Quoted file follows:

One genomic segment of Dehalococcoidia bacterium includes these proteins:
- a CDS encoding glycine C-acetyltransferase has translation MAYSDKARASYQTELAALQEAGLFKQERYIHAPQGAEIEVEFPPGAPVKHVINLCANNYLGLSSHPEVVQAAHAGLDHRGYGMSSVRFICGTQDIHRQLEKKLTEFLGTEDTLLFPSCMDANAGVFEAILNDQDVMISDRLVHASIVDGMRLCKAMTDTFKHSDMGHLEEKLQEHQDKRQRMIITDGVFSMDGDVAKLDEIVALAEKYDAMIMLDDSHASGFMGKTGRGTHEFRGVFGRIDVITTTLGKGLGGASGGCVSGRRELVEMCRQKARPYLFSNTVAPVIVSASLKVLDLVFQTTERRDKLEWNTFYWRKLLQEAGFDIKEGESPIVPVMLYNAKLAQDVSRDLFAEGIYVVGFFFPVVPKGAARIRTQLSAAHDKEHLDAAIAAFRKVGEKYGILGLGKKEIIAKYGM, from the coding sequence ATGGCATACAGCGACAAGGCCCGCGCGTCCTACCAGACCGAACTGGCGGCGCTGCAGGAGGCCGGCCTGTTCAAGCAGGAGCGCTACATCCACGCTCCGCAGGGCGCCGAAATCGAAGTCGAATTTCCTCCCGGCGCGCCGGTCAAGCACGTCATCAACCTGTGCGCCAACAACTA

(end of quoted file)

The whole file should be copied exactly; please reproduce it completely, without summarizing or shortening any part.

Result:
One genomic segment of Dehalococcoidia bacterium includes these proteins:
- a CDS encoding glycine C-acetyltransferase has translation MAYSDKARASYQTELAALQEAGLFKQERYIHAPQGAEIEVEFPPGAPVKHVINLCANNYLGLSSHPEVVQAAHAGLDHRGYGMSSVRFICGTQDIHRQLEKKLTEFLGTEDTLLFPSCMDANAGVFEAILNDQDVMISDRLVHASIVDGMRLCKAMTDTFKHSDMGHLEEKLQEHQDKRQRMIITDGVFSMDGDVAKLDEIVALAEKYDAMIMLDDSHASGFMGKTGRGTHEFRGVFGRIDVITTTLGKGLGGASGGCVSGRRELVEMCRQKARPYLFSNTVAPVIVSASLKVLDLVFQTTERRDKLEWNTFYWRKLLQEAGFDIKEGESPIVPVMLYNAKLAQDVSRDLFAEGIYVVGFFFPVVPKGAARIRTQLSAAHDKEHLDAAIAAFRKVGEKYGILGLGKKEIIAKYGM, from the coding sequence ATGGCATACAGCGACAAGGCCCGCGCGTCCTACCAGACCGAACTGGCGGCGCTGCAGGAGGCCGGCCTGTTCAAGCAGGAGCGCTACATCCACGCTCCGCAGGGCGCCGAAATCGAAGTCGAATTTCCTCCCGGCGCGCCGGTCAAGCACGTCATCAACCTGTGCGCCAACAACTA